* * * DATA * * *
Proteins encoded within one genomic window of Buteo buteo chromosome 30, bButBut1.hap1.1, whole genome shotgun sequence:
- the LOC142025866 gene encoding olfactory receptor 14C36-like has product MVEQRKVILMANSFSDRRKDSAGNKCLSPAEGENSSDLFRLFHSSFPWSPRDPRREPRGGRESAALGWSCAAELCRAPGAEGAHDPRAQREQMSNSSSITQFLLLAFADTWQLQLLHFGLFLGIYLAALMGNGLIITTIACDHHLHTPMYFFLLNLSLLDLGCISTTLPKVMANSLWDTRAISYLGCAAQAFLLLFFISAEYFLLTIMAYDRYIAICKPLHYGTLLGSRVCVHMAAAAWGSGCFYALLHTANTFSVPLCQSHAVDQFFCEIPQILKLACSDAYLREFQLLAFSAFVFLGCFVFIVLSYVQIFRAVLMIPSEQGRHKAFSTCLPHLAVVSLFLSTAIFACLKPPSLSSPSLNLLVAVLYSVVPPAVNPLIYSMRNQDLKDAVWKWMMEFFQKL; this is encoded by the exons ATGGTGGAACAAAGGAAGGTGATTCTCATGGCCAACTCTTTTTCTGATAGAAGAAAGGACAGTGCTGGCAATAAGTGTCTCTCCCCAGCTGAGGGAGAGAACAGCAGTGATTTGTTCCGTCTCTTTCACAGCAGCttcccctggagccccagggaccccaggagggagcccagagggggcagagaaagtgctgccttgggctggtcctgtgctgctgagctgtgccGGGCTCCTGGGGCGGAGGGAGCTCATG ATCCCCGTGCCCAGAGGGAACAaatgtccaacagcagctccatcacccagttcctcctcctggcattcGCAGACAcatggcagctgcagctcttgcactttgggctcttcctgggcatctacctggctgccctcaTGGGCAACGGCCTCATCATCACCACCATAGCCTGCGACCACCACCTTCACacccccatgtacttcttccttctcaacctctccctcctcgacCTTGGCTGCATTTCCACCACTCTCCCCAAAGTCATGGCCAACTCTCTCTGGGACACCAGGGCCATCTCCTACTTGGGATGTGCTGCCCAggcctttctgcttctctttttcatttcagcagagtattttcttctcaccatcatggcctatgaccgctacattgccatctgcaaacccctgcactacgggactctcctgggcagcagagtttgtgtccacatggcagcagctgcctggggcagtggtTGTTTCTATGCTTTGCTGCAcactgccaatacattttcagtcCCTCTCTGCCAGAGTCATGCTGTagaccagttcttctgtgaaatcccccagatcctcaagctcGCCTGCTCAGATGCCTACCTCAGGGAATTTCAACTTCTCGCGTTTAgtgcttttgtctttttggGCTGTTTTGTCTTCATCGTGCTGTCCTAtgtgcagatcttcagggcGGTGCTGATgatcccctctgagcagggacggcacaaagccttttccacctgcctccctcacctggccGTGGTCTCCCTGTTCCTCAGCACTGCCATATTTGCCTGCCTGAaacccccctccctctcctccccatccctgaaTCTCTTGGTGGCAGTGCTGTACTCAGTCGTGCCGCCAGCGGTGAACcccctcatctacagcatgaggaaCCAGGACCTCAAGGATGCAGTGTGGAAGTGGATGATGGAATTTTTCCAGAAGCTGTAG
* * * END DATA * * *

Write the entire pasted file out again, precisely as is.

Proteins encoded within one genomic window of Buteo buteo chromosome 30, bButBut1.hap1.1, whole genome shotgun sequence:
- the LOC142025866 gene encoding olfactory receptor 14C36-like has product MVEQRKVILMANSFSDRRKDSAGNKCLSPAEGENSSDLFRLFHSSFPWSPRDPRREPRGGRESAALGWSCAAELCRAPGAEGAHDPRAQREQMSNSSSITQFLLLAFADTWQLQLLHFGLFLGIYLAALMGNGLIITTIACDHHLHTPMYFFLLNLSLLDLGCISTTLPKVMANSLWDTRAISYLGCAAQAFLLLFFISAEYFLLTIMAYDRYIAICKPLHYGTLLGSRVCVHMAAAAWGSGCFYALLHTANTFSVPLCQSHAVDQFFCEIPQILKLACSDAYLREFQLLAFSAFVFLGCFVFIVLSYVQIFRAVLMIPSEQGRHKAFSTCLPHLAVVSLFLSTAIFACLKPPSLSSPSLNLLVAVLYSVVPPAVNPLIYSMRNQDLKDAVWKWMMEFFQKL; this is encoded by the exons ATGGTGGAACAAAGGAAGGTGATTCTCATGGCCAACTCTTTTTCTGATAGAAGAAAGGACAGTGCTGGCAATAAGTGTCTCTCCCCAGCTGAGGGAGAGAACAGCAGTGATTTGTTCCGTCTCTTTCACAGCAGCttcccctggagccccagggaccccaggagggagcccagagggggcagagaaagtgctgccttgggctggtcctgtgctgctgagctgtgccGGGCTCCTGGGGCGGAGGGAGCTCATG ATCCCCGTGCCCAGAGGGAACAaatgtccaacagcagctccatcacccagttcctcctcctggcattcGCAGACAcatggcagctgcagctcttgcactttgggctcttcctgggcatctacctggctgccctcaTGGGCAACGGCCTCATCATCACCACCATAGCCTGCGACCACCACCTTCACacccccatgtacttcttccttctcaacctctccctcctcgacCTTGGCTGCATTTCCACCACTCTCCCCAAAGTCATGGCCAACTCTCTCTGGGACACCAGGGCCATCTCCTACTTGGGATGTGCTGCCCAggcctttctgcttctctttttcatttcagcagagtattttcttctcaccatcatggcctatgaccgctacattgccatctgcaaacccctgcactacgggactctcctgggcagcagagtttgtgtccacatggcagcagctgcctggggcagtggtTGTTTCTATGCTTTGCTGCAcactgccaatacattttcagtcCCTCTCTGCCAGAGTCATGCTGTagaccagttcttctgtgaaatcccccagatcctcaagctcGCCTGCTCAGATGCCTACCTCAGGGAATTTCAACTTCTCGCGTTTAgtgcttttgtctttttggGCTGTTTTGTCTTCATCGTGCTGTCCTAtgtgcagatcttcagggcGGTGCTGATgatcccctctgagcagggacggcacaaagccttttccacctgcctccctcacctggccGTGGTCTCCCTGTTCCTCAGCACTGCCATATTTGCCTGCCTGAaacccccctccctctcctccccatccctgaaTCTCTTGGTGGCAGTGCTGTACTCAGTCGTGCCGCCAGCGGTGAACcccctcatctacagcatgaggaaCCAGGACCTCAAGGATGCAGTGTGGAAGTGGATGATGGAATTTTTCCAGAAGCTGTAG